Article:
On the Road

© 2010 Leslie Lee

I never imagined how much I would learn by collaborating on a story.  What’s even more surprising is that I’ve never met my co-writer, Carolyn Chang, in person.  We met through an online Science Fiction writing class.

There’s a cliché that says the window to the soul is through the eyes, but I think if you really want to get to know another person, read what she writes. The only sense you are using is your mind. All you know about the person you are engaging with is what you see on the written page. The stories she writes and the feedback she provides reveals how that person thinks and tells you what’s important to her. It’s mind-to-mind communication.

That was the first thing that made me respect Carolyn.  Her humor and values came through in her stories.  Here was a lady who questioned the status quo, who valued independent thought over political correctness, and who wrote about this subject with a sardonic humor that was also poignant.  Her imagination amazed and inspired me. She was able to create whole other worlds effortlessly, and her characters were unique and funny. Carolyn’s perceptive questions about my stories revealed unexplored vistas. Latent ideas lying dormant deep in my consciousness rose to the surface, opened new windows of opportunity.  I respected her intelligence, and found her commitment to the craft inspiring.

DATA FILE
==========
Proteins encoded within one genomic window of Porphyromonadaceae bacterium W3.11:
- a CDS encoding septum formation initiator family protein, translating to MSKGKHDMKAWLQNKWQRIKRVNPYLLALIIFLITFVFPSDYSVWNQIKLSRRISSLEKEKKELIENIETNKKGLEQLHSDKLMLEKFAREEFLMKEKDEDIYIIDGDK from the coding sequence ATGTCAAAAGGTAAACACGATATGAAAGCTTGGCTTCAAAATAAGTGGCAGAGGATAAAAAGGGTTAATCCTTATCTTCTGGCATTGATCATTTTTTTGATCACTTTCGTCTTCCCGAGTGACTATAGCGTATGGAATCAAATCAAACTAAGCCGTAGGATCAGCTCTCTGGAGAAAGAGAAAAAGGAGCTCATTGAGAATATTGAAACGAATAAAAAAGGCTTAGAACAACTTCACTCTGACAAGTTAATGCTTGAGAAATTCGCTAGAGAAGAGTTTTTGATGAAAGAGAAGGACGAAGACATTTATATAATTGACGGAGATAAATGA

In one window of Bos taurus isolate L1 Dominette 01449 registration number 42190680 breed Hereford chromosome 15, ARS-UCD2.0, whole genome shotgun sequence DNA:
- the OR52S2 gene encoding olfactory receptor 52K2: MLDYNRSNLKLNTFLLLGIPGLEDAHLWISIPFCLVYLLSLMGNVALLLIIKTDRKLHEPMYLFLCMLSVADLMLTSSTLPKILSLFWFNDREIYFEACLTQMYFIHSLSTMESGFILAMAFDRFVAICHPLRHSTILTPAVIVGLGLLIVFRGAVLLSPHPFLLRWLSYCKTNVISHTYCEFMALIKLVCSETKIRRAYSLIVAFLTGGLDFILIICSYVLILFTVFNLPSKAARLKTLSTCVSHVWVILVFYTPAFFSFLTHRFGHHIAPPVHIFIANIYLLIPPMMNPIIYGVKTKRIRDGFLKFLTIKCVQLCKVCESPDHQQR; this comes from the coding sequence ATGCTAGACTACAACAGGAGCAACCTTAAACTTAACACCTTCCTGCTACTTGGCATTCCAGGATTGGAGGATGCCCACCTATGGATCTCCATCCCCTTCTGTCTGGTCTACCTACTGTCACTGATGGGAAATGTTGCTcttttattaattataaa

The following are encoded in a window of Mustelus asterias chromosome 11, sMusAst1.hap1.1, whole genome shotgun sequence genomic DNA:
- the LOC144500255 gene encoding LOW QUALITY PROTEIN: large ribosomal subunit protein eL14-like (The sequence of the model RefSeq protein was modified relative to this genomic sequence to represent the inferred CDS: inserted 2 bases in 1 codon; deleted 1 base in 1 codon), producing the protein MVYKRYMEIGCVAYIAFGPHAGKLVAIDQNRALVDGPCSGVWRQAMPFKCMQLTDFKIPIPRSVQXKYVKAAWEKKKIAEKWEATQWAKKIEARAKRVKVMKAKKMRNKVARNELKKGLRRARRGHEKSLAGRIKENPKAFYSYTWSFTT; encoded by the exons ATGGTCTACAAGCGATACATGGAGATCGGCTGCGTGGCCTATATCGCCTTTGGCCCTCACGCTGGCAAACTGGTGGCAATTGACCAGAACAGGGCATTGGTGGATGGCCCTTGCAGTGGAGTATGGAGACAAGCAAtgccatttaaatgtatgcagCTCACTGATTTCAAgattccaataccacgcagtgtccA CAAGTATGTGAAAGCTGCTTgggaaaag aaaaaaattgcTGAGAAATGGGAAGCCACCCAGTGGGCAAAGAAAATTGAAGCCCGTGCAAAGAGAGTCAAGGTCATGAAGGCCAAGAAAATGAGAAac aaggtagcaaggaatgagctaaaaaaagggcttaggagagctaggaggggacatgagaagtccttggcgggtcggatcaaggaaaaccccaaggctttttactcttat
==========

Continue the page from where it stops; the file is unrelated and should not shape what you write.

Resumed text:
Our in-class, on-line discussions soon evolved into an email friendship.  When I jokingly sent her my Myers-Briggs personality result with the note: “Now you’ll really know me,” she informed me that she really would because shared the identical personality type. This pleased and surprised us both, and we developed an affectionate nick-name for each other—mind-twin.